At this crucial point of an ever-growing democracy, the military in our part of the world needs a complete redesign. Any string that suggests giving up our basic human rights is not a democratic tenet and should be dismissed.
In the grand scheme of life, democracy does not allow people to keep their mouths shut. On hearing what had happened in La, past events came rushing down my consciousness like a bolt of lightning. We have read and seen a whole range of tortures inflicted on ordinary people.
To name only a handful, the brutal murder of eight (8) people at a coalition centre in Techiman South, as well as other polling centres around Ghana, is still fresh in our minds. I’m taking great care not to turn this into a one-sided debate against journalist brutalities.
I shudder to think whether our armed forces are being used or deployed for peacekeeping or torture. The role of the police service remains at large. Do they preserve what belongs to the civilians or do they rob them of what is rightfully theirs?
My concern has always been why the military is immune from prosecution, even in the face of heinous misbehaviour against civilians. We have come of age all too well to hide emotions under facts. Giving respect to a tough law enforcer rather than those who make and execute laws is absolutely unthinkable. Soldiers have taken on the role of the traditional farm scarecrow, scaring away intruders. We are people, not invaders.
We are citizens of this nation, and as such, we are entitled to its benefits—the democratic tenets. The sheer terror and brutality meted out to journalism as an institution through which the government survives is still in effect. We like to put people in certain positions who, in turn, work against our progress. Fair media coverage must be encouraged. The needless threats to journalists, on the other hand, show that tyranny is ingrained in our political system.
If destroying journalists’ cameras ensures that all camera lenses on any phone or camera in Ghana are tainted, the attacks on journalists will continue. What would happen to Ghana if journalists decided not to work a single day in the country (i.e. no news, no updates, no fact-checks, no fact-findings, and a good dose of what we depend on)? During the assault on the journalist, ostensibly law enforcement agencies battle CCTV cameras and other cameras trained on them. That, to me, speaks volumes about the police service’s abhorrence of the society-created institution-Sociology of Journalism.
The plethora of brutalities inflicted on journalists in their line of work is discouraging young people from pursuing careers as journalists in the near future. In this day and age, I’ve always been intrigued by the apparent torment that journalists face in today’s world. History is no exception. Over the years, we dreaded hearing news of the torture of journalists by the military.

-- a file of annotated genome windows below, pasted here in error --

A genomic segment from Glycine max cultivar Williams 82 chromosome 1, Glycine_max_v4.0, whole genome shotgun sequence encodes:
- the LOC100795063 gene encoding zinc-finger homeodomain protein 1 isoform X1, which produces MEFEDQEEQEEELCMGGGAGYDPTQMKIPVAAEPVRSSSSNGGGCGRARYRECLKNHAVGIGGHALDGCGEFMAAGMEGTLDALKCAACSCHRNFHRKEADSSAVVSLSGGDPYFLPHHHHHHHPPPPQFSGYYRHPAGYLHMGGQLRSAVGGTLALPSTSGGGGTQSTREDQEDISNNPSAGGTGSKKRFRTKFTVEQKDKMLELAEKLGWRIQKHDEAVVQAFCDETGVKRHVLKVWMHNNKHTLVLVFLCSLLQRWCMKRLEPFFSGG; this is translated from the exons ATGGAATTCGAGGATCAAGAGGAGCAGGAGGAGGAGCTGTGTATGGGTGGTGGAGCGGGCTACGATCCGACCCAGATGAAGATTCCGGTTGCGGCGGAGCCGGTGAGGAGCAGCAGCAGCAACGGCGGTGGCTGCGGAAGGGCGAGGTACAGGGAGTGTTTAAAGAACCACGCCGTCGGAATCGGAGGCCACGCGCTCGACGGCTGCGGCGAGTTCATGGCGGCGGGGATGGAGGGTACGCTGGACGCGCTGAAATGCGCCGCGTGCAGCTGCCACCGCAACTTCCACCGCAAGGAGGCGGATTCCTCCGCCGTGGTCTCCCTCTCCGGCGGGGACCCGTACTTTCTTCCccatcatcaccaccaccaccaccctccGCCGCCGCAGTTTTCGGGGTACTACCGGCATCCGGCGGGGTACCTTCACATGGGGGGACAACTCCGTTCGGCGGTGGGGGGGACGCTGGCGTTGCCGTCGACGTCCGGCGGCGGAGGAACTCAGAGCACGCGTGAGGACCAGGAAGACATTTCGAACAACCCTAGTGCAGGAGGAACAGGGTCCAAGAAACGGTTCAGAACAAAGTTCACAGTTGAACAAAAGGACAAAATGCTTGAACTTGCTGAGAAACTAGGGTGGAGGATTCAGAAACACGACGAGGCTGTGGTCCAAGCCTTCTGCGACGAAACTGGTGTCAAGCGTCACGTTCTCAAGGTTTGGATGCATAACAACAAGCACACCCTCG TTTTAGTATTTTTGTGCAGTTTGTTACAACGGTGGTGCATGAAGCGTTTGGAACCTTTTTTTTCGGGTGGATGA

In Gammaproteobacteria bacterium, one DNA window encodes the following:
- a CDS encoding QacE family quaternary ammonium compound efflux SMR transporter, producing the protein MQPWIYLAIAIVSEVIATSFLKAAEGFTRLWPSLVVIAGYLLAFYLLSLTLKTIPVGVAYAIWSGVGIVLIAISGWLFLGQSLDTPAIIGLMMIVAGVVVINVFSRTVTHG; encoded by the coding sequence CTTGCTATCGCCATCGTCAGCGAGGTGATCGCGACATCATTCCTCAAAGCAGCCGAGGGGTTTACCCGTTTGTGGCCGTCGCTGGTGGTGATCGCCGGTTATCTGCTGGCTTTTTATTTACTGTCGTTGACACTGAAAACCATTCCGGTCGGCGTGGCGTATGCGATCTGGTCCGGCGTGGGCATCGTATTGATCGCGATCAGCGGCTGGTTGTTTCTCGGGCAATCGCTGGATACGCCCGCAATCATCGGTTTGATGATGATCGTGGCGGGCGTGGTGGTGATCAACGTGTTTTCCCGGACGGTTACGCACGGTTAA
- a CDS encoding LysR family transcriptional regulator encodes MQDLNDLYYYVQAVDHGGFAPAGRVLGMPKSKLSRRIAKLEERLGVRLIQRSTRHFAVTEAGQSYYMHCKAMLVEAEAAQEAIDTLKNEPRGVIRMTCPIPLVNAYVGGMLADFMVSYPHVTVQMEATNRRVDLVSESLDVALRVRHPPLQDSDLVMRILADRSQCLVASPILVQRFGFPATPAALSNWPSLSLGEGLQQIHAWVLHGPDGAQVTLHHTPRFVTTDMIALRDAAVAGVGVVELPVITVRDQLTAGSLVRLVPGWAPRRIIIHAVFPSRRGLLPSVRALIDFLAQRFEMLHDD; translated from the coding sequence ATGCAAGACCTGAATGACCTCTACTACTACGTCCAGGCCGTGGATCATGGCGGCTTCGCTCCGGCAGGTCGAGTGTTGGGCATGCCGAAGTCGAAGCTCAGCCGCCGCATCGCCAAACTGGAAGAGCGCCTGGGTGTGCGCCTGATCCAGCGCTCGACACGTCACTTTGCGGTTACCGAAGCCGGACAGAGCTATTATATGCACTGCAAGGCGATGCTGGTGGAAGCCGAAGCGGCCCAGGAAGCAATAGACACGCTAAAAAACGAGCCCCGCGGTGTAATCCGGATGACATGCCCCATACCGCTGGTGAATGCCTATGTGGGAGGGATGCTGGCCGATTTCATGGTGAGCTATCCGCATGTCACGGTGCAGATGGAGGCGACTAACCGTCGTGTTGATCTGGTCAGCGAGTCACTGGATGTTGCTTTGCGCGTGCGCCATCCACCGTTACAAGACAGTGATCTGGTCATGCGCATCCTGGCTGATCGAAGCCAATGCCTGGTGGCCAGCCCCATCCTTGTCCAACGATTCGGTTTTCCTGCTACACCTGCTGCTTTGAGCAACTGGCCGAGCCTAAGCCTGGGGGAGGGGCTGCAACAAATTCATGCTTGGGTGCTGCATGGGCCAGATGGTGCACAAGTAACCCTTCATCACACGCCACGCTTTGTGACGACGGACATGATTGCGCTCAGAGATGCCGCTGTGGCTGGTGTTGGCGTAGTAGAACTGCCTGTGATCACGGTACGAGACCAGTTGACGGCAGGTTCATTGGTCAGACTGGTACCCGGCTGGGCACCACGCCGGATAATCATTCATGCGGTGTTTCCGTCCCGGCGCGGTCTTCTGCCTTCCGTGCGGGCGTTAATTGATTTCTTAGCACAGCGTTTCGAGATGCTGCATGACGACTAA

However, the stark reality is otherwise. Journalists are often assaulted on the basis of their profession or in some other public environment. An assault on a journalist, on the other hand, may take the shape of what happened in La during a protest yesterday. Regardless of whether this demonstration is required or not, the matter (land litigation) is before a court of competent jurisdiction. Why is it necessary to use profane language and violence against an agency that sets the agenda, prioritizes matters of public concern, and issues a call to action?
The military seems to have taken law enforcement into its own hands and then flown under the mistaken impression that they are the entire law enforcement system. Even if a journalist trespasses, the law ought to take its course. What law precludes forming a barricade around journalists and assaulting them as far back as the 1992 constitution? The other side of the assault on journalism can take the form of you being targeted in public because of your reputation for some reason whatsoever.
We must find a long-term solution to the never-ending issue of attacks on journalists and ordinary Ghanaians by members of the Executive arm of the government (President, Ministers, and the Police Service). The President must map out a course of action that explicitly warns the police service as to how to handle journalists. Despite the fact that he is a lawyer, the President has long forgotten about his advocacy for justice.
The ministerial appointments in his first term of office had woefully failed the test and court of public opinion. We have had and still have the substantive Ministers of Defence, Interior and National security. The functions of these people occupying the positions should be re-read to them by way of recap. That said, we can keep them in check at all times.
To this end, student journalists say police brutality against journalists must stop to inspire some level of confidence in us to, as it were, carry out our work objectively when we fully take up the profession. Enough of the brutalities!
The writer, Jerry Avornyotse, is a student journalist at the Ghana Institute of Journalism.